Mary J. Blige, now 42, explains that her substance abuse problems stemmed from a traumatic childhood, in which she was sexually abused. "So many dark moments,” the singer explains, “which all added up and that's what sprung on the drug addiction, trying to numb it all with the drugs." Blige confesses she was high on cocaine and heavily drinking when she received her first Grammy award in 1995. Her turning point, however, was largely in wake of Whitney Houston's death: she realized that her drug use could keep her from performing, and could hurt her as it did Whitney. Mary J. Blige credits her faith in God for her ability to maintain sobriety.
4. Kristin Davis
Best known as the near-perfect and pure Charlotte on Sex and the City, Kristin Davis had a long battle with alcoholism before rising in her career. It was in 2008 that Davis first revealed to Health magazine that she is a “recovering alcoholic.” She first began drinking as a teenager, in efforts to self-medicate her parents’ divorce and her social insecurities. She drank to fit in, but it soon became a habit. Her alcohol addiction became so bad, she admitted, that she didn’t think she would live past 30 years old.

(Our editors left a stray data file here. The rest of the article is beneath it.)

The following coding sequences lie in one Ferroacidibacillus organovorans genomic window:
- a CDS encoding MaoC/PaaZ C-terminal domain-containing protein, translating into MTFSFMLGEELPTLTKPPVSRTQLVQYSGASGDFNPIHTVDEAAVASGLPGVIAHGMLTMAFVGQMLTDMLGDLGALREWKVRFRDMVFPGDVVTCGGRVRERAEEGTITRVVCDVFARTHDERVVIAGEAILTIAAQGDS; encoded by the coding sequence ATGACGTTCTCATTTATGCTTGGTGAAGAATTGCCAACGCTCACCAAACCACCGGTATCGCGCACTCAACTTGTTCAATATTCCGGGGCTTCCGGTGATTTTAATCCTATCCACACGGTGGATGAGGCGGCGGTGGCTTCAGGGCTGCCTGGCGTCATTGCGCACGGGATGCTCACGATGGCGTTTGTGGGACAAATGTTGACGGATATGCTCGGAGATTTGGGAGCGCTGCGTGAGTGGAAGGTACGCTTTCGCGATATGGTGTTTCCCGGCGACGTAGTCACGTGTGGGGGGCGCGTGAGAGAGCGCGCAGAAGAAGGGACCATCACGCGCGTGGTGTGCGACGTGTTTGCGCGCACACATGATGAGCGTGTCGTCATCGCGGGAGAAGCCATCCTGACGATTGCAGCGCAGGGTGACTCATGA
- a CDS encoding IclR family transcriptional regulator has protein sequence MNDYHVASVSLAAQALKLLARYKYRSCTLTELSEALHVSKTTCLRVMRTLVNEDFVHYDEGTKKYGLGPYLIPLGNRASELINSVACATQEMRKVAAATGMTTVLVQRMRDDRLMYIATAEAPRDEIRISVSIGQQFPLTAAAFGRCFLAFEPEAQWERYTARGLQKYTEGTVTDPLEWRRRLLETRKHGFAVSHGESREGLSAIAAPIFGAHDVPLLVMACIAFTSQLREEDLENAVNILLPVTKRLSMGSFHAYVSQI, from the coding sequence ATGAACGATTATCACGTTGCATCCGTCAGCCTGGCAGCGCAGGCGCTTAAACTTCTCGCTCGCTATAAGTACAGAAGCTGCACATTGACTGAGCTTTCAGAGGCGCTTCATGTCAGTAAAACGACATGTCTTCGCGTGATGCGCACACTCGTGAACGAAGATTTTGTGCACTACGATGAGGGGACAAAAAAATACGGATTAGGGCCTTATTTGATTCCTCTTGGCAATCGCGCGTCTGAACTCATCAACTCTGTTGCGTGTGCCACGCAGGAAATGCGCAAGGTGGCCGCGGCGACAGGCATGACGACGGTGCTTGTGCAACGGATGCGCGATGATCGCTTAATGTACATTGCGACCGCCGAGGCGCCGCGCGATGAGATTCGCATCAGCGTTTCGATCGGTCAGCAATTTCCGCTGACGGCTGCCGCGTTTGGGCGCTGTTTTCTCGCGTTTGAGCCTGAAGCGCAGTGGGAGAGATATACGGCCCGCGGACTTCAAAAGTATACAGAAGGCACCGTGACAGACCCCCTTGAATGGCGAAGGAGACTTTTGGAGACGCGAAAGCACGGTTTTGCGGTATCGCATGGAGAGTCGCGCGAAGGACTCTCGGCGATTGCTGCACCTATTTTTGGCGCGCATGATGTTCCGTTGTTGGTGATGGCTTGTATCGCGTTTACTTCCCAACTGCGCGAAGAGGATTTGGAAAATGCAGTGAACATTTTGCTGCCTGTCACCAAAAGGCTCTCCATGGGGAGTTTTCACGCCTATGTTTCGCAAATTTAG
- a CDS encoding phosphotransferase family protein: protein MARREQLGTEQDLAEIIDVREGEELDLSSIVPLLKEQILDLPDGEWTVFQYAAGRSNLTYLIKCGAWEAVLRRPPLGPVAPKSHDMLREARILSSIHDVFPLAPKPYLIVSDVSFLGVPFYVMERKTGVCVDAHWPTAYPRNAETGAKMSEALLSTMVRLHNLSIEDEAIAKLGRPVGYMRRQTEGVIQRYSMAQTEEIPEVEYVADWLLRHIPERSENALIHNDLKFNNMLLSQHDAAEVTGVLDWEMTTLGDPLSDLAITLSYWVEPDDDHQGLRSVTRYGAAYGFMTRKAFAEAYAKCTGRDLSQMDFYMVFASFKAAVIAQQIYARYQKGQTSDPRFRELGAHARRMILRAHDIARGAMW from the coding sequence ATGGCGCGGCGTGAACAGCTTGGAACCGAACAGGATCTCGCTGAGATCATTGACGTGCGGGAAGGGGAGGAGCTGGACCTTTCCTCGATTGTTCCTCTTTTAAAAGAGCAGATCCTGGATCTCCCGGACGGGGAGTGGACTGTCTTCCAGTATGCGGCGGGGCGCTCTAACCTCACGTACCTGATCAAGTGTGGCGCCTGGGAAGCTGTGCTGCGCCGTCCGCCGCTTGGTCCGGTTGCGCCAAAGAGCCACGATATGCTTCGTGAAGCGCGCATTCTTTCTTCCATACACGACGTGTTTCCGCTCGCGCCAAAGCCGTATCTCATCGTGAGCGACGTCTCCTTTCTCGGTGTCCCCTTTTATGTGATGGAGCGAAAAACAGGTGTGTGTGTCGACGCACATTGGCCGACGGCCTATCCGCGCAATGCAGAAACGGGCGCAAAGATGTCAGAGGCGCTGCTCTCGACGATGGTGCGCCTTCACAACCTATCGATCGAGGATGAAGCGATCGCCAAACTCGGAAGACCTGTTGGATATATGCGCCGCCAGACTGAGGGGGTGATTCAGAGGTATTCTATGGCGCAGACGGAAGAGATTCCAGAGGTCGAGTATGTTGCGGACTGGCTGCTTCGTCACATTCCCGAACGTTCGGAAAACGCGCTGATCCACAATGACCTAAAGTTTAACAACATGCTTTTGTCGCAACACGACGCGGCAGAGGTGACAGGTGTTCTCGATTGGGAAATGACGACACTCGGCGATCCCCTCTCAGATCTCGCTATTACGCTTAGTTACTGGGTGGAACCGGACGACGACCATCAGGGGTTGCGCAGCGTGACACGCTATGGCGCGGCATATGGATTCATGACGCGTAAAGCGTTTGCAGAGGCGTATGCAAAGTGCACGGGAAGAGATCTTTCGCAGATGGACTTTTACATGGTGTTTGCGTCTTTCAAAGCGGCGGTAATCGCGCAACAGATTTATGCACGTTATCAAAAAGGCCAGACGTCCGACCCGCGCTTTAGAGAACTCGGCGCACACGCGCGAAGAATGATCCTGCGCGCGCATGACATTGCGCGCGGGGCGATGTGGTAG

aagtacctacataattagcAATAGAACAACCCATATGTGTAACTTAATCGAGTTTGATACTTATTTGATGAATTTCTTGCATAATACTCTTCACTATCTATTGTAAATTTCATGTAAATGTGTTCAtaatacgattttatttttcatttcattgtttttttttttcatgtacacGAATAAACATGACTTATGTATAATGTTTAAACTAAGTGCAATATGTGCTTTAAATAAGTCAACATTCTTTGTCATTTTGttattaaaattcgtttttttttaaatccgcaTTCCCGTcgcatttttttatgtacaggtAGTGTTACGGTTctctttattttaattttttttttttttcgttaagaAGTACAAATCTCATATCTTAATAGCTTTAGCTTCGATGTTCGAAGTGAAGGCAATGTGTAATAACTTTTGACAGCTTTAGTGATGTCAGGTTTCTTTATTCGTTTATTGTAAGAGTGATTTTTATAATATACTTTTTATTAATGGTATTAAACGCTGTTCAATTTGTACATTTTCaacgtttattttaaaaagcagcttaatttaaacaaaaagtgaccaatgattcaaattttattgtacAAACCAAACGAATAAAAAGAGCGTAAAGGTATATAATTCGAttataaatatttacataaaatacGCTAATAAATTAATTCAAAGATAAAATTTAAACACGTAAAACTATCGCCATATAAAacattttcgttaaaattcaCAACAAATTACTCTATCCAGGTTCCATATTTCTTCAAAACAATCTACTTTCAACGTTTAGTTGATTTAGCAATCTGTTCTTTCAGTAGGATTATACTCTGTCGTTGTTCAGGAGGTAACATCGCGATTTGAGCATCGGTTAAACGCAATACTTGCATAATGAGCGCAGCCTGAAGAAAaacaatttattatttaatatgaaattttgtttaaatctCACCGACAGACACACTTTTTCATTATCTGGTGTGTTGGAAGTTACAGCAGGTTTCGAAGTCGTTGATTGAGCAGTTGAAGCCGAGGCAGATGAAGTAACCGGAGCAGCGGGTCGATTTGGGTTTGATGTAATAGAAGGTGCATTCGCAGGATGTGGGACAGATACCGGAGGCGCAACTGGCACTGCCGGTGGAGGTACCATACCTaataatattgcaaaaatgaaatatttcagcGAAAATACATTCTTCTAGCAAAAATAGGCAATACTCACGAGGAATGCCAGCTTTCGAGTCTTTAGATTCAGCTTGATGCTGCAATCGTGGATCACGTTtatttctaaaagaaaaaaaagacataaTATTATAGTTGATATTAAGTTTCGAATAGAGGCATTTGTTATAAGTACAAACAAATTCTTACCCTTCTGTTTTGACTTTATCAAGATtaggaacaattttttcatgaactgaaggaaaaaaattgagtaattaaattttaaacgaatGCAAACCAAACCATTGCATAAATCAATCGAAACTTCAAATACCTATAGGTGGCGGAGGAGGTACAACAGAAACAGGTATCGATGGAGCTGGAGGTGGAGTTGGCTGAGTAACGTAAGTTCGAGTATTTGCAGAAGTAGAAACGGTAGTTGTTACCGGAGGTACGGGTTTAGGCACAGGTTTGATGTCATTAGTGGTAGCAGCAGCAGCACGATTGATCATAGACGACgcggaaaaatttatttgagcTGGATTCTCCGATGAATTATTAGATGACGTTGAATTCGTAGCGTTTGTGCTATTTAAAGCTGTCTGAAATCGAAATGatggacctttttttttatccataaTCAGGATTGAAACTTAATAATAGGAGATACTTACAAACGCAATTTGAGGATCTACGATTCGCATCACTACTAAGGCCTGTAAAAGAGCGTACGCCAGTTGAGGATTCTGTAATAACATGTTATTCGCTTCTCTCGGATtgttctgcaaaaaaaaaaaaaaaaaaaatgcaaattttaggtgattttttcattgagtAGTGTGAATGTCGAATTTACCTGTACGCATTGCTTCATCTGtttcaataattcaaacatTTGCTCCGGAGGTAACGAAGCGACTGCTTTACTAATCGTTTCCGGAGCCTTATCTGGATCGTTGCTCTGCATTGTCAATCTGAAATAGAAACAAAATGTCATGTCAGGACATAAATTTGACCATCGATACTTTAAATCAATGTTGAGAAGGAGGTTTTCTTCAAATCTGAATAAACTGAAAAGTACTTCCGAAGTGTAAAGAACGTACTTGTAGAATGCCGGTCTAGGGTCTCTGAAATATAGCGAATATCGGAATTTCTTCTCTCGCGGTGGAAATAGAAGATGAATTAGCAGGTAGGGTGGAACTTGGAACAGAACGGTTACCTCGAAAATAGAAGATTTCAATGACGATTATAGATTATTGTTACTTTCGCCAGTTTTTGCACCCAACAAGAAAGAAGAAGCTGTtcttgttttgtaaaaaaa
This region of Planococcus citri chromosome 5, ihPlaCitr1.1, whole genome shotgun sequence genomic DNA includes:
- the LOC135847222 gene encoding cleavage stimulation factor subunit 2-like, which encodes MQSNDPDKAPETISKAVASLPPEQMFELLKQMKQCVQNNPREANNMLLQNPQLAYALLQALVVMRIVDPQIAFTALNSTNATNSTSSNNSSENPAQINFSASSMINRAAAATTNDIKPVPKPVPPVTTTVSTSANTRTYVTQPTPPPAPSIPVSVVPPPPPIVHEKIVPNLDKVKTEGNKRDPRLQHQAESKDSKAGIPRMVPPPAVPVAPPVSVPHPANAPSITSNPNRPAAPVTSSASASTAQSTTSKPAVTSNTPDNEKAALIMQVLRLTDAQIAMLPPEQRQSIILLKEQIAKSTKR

Now 52 years old, Kristin Davis is very open about her journey. She explains that alcoholism ran in her family, and by recognizing the signs of alcohol addiction early on, she was able to get help in time. When she got sober, her acting career picked up. Though she doesn’t hide it, her sobriety still confuses people around her. She explains, “I believe [alcoholism] is a disease. I don’t think you can mess with it. There was a time when people who didn’t know me well would say, ‘Couldn’t you just have one glass of champagne?’ And I would say, ‘No.’ I’m doing well. I still have occasional bad days. Why risk it?”
5. Jada Pinkett Smith